The respondent's transaction with attorney Peters took place in March, 1957, and respondent's conduct was substantially the same as that in the cases involving Director & Liebenson. He told Peters that his client, Charles Hayden, was a dining car porter who had been injured in Ohio on May 13, 1956, and exhibited to Peters a blank employment contract allegedly signed by Hayden. Peters advanced $1500 to the respondent, who delivered to Peters the blank contract and a letter agreeing to give him 1/3 of the fee. Thompson later contacted Peters on two other cases in which a similar arrangement was proposed, but Peters told respondent that he was not interested until the Hayden case materialized.

The respondent's dealing with attorney Finn followed substantially the same pattern as the DiGrazia matter. On two separate occasions in 1956 Thompson gave Finn a blank employment contract purportedly signed by the injured party and a memorandum stating the details of the alleged accident and injury. On one of these cases attorney Finn gave Thompson $1200 and in the other case he gave him $1500, and in each case took a note from the respondent in those amounts. It was agreed that Finn was to receive 2/3 of the fee in each case. After these transactions, Finn spoke to the respondent on several occasions inquiring as to when the cases would develop, and in July, 1957, Finn took judgments on the notes. He never recovered anything as a result of the judgments.

It was established by the testimony of claim agents of the railroads allegedly involved in these cases that all of the claims which the respondent had referred to the various attorneys were fictitious and nonexistent. In two of the cases in which the New York Central Railroad was allegedly involved it was established that neither the New York Central nor any of its allied or leased lines ran through the towns where the accidents allegedly occurred.

The respondent admitted referring all of these claims to the various attorneys and admitted receiving the money. He stated that all of these cases had been brought to him by one Marshall Buford. The respondent testified that he had represented Buford in 1952 and that commencing in 1954 Buford started bringing him cases. According to the respondent these cases were bona fide and in several of them the respondent, or other attorneys to whom respondent referred the cases, recovered substantial amounts from various railroads by settlement or suit. Thompson further testified that Buford was not paid any specific amount for bringing him any specific case and that he was trying to train Buford to be an investigator so that he could earn about $8,000 to $10,000 per year investigating cases for the respondent. However, according to Thompson's own testimony, he never told Buford how to take a statement from an injured party and just told him to get as much information on a case as he could. Respondent testified that Buford never became an expert investigator and that all he did was get information about an accident. The respondent never relied upon Buford and always checked the cases himself. Thompson testified that Buford was never sent out to get cases but that he would bring cases into his office. The respondent further testified that Buford acted as an investigator "in part", and the "other part" was that Buford referred the cases to him. In spite of the respondent's own testimony that Buford never was a trained investigator, and that if he were he could only earn $8,000 to $10,000 per year, the respondent's own statements established that in 1956 he paid Buford almost $29,000 and in 1957 he paid him more than $25,000. During the period from 1952 through 1958 the respondent paid Buford a total of nearly $90,000.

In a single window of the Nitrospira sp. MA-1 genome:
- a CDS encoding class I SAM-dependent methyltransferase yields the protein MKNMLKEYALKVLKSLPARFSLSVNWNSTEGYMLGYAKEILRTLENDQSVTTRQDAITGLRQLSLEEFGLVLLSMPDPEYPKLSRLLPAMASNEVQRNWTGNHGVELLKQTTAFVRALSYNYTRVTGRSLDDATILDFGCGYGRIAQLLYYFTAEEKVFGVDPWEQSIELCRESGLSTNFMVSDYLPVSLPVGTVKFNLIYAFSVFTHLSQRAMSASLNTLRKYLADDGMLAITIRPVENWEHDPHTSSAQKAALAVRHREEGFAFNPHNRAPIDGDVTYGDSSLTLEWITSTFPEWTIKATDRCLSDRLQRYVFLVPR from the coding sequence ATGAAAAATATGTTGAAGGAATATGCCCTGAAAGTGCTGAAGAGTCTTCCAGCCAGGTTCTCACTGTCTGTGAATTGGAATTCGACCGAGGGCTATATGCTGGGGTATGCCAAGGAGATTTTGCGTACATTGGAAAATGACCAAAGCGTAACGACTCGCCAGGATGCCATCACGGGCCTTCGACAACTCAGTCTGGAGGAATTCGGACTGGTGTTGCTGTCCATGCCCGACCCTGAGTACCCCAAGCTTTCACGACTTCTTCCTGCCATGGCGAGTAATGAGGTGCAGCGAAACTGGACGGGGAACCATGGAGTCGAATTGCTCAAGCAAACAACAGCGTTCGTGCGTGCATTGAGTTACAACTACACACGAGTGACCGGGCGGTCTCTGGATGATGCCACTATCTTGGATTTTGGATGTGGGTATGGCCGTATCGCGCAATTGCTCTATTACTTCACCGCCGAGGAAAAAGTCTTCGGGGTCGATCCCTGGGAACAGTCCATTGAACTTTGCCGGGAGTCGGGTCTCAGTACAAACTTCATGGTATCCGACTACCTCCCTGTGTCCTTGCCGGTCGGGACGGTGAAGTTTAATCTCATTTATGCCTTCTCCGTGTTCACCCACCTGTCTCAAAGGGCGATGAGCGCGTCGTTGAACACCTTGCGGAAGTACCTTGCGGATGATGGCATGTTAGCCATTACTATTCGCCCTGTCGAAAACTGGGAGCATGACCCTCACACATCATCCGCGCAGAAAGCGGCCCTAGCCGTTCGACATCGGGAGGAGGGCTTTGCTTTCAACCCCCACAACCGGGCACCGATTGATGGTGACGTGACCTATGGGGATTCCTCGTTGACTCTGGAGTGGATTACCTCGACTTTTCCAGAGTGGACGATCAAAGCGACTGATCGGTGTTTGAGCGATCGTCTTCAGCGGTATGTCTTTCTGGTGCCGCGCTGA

The commissioners found that the respondent's own evidence clearly showed that Buford was a runner or chaser for him, rather than an investigator, and that the respondent was guilty of improperly soliciting personal injury cases. As we previously noted, this charge was not made in the complaint but was considered by the commissioners in submitting their recommendation that the respondent be disbarred. The respondent claims that he has been deprived of due process of law in that he was found guilty of conduct with which he had not been charged and that he had not been given an opportunity to defend himself against the charge of solicitation. We agree that the rule in the normal case is that an attorney can be tried only upon the charges in the complaint. (Cf. In re Eaton, 14 Ill.2d 338.) However, the circumstances are sufficient to make the usual rule inapplicable. There is nothing in the record to show that the commissioners had any information upon which to base a charge of solicitation at any time prior to the hearing. The solicitation finding was not made on the basis of any testimony offered by complainant, but was based entirely upon the respondent's own testimony. Under these circumstances, it cannot be said that the respondent was not given an opportunity to defend himself against the charge.

In our opinion the finding that the respondent was guilty of solicitation is amply supported by the record; his own testimony showed that Buford was semi-literate and unskilled; that he never developed into a trained investigator; that respondent never relied on Buford as an investigator; and that Buford never accounted to respondent for money which respondent paid him. In short, this testimony established that Buford did nothing for Thompson except bring him cases, for which Buford was paid almost $90,000 over a 6-year period. In several of the cases involved here it appears that respondent paid Buford as soon as he obtained money from the attorneys. The ...